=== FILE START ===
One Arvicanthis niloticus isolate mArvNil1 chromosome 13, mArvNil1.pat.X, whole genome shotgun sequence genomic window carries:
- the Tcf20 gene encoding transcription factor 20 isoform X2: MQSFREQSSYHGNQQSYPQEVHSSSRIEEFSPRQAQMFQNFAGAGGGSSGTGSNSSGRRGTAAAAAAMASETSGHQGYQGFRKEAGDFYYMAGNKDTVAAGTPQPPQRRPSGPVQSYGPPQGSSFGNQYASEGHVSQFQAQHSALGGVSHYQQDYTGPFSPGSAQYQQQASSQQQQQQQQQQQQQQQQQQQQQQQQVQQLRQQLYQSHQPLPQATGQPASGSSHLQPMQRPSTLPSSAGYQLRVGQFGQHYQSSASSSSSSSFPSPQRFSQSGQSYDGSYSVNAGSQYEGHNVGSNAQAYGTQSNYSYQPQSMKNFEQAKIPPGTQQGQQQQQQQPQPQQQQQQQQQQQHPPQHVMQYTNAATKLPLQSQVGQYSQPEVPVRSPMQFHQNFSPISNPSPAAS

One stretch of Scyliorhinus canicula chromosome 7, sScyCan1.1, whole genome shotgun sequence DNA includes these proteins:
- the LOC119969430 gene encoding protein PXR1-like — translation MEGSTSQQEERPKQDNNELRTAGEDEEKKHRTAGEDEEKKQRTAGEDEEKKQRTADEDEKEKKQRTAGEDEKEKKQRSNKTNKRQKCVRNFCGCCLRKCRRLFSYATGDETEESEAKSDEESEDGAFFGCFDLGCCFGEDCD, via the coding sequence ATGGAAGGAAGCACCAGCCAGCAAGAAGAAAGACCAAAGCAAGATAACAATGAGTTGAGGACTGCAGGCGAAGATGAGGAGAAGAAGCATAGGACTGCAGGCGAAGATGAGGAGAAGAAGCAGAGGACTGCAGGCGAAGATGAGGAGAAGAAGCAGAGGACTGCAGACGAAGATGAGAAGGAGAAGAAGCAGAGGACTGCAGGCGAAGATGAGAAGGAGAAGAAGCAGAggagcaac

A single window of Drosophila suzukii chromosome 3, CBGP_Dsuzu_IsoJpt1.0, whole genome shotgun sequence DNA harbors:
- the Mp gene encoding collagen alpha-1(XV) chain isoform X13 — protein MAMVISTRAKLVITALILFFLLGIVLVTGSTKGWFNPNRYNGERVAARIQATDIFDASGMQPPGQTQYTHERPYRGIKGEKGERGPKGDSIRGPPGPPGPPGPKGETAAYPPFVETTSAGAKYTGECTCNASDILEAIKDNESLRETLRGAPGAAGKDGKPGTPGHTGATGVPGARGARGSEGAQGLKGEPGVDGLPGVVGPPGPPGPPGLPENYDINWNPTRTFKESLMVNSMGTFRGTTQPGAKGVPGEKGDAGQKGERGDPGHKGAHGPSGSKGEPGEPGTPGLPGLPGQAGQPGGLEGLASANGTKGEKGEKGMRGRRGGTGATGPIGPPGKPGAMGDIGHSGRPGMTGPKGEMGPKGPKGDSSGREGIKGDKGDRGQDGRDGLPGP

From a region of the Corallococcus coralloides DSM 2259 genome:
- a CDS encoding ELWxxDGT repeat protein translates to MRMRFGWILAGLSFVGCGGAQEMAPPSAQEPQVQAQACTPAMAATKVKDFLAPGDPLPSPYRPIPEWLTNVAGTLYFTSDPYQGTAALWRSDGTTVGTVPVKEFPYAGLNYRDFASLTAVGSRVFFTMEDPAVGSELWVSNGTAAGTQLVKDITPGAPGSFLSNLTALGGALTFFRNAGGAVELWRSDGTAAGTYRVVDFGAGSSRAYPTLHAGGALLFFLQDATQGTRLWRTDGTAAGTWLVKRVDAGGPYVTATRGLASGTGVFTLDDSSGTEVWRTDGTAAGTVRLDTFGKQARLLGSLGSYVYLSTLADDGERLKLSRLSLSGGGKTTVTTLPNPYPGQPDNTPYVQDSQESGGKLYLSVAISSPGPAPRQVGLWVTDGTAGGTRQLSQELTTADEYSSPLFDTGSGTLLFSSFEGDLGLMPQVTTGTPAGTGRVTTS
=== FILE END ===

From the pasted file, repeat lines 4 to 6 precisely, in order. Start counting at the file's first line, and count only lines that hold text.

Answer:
- the LOC119969430 gene encoding protein PXR1-like — translation MEGSTSQQEERPKQDNNELRTAGEDEEKKHRTAGEDEEKKQRTAGEDEEKKQRTADEDEKEKKQRTAGEDEKEKKQRSNKTNKRQKCVRNFCGCCLRKCRRLFSYATGDETEESEAKSDEESEDGAFFGCFDLGCCFGEDCD, via the coding sequence ATGGAAGGAAGCACCAGCCAGCAAGAAGAAAGACCAAAGCAAGATAACAATGAGTTGAGGACTGCAGGCGAAGATGAGGAGAAGAAGCATAGGACTGCAGGCGAAGATGAGGAGAAGAAGCAGAGGACTGCAGGCGAAGATGAGGAGAAGAAGCAGAGGACTGCAGACGAAGATGAGAAGGAGAAGAAGCAGAGGACTGCAGGCGAAGATGAGAAGGAGAAGAAGCAGAggagcaac

A single window of Drosophila suzukii chromosome 3, CBGP_Dsuzu_IsoJpt1.0, whole genome shotgun sequence DNA harbors:
- the Mp gene encoding collagen alpha-1(XV) chain isoform X13 — protein MAMVISTRAKLVITALILFFLLGIVLVTGSTKGWFNPNRYNGERVAARIQATDIFDASGMQPPGQTQYTHERPYRGIKGEKGERGPKGDSIRGPPGPPGPPGPKGETAAYPPFVETTSAGAKYTGECTCNASDILEAIKDNESLRETLRGAPGAAGKDGKPGTPGHTGATGVPGARGARGSEGAQGLKGEPGVDGLPGVVGPPGPPGPPGLPENYDINWNPTRTFKESLMVNSMGTFRGTTQPGAKGVPGEKGDAGQKGERGDPGHKGAHGPSGSKGEPGEPGTPGLPGLPGQAGQPGGLEGLASANGTKGEKGEKGMRGRRGGTGATGPIGPPGKPGAMGDIGHSGRPGMTGPKGEMGPKGPKGDSSGREGIKGDKGDRGQDGRDGLPGP